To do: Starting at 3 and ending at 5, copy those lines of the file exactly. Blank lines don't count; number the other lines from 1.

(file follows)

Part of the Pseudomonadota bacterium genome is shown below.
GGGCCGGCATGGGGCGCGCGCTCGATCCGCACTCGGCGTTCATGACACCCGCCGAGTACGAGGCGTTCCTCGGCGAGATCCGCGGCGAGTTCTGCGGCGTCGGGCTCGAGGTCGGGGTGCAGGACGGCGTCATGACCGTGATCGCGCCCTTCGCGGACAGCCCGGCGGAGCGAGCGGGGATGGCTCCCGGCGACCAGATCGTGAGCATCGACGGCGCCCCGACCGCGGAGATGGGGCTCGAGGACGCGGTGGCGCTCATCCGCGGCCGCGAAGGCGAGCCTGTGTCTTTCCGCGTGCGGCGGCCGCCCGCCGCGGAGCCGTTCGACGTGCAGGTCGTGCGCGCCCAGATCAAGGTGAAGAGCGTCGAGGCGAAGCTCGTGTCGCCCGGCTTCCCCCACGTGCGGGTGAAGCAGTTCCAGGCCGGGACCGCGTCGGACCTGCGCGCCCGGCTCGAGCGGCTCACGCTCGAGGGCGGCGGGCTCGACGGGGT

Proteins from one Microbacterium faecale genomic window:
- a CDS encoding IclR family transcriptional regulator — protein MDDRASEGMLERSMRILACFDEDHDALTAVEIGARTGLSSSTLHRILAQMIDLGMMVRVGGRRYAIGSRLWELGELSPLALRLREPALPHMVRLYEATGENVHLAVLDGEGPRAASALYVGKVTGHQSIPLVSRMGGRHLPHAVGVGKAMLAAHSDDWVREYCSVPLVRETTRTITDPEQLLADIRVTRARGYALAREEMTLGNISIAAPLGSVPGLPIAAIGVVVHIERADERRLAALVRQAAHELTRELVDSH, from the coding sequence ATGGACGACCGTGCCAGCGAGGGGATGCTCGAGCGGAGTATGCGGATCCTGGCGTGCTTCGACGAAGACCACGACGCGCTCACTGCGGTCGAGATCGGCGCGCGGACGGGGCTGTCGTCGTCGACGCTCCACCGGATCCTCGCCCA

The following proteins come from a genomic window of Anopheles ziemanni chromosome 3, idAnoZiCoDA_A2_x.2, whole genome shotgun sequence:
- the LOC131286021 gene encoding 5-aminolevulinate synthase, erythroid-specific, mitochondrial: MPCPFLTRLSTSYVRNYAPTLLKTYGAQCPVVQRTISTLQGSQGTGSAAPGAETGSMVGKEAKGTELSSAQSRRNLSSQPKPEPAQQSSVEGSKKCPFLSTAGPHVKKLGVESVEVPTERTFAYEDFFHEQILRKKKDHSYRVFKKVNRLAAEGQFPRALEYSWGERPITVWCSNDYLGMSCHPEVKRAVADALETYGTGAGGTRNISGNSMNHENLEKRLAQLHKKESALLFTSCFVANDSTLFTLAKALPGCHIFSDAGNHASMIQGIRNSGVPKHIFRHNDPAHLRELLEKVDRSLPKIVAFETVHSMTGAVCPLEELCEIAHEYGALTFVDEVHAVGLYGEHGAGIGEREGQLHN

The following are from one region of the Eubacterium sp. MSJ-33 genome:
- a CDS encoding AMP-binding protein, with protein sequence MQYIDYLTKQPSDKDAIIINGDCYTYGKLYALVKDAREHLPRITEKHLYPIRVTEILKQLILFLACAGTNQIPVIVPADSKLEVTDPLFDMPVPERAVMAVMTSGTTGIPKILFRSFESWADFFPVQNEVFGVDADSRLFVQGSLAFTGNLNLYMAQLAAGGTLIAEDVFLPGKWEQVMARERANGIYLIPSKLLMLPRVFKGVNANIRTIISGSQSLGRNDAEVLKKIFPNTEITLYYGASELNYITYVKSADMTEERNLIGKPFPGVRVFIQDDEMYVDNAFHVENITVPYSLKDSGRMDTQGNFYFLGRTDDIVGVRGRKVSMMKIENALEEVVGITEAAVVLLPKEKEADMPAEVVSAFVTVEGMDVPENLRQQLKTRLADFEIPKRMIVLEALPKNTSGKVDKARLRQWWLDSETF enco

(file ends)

Proteins from one Microbacterium faecale genomic window:
- a CDS encoding IclR family transcriptional regulator — protein MDDRASEGMLERSMRILACFDEDHDALTAVEIGARTGLSSSTLHRILAQMIDLGMMVRVGGRRYAIGSRLWELGELSPLALRLREPALPHMVRLYEATGENVHLAVLDGEGPRAASALYVGKVTGHQSIPLVSRMGGRHLPHAVGVGKAMLAAHSDDWVREYCSVPLVRETTRTITDPEQLLADIRVTRARGYALAREEMTLGNISIAAPLGSVPGLPIAAIGVVVHIERADERRLAALVRQAAHELTRELVDSH, from the coding sequence ATGGACGACCGTGCCAGCGAGGGGATGCTCGAGCGGAGTATGCGGATCCTGGCGTGCTTCGACGAAGACCACGACGCGCTCACTGCGGTCGAGATCGGCGCGCGGACGGGGCTGTCGTCGTCGACGCTCCACCGGATCCTCGCCCA

The following proteins come from a genomic window of Anopheles ziemanni chromosome 3, idAnoZiCoDA_A2_x.2, whole genome shotgun sequence: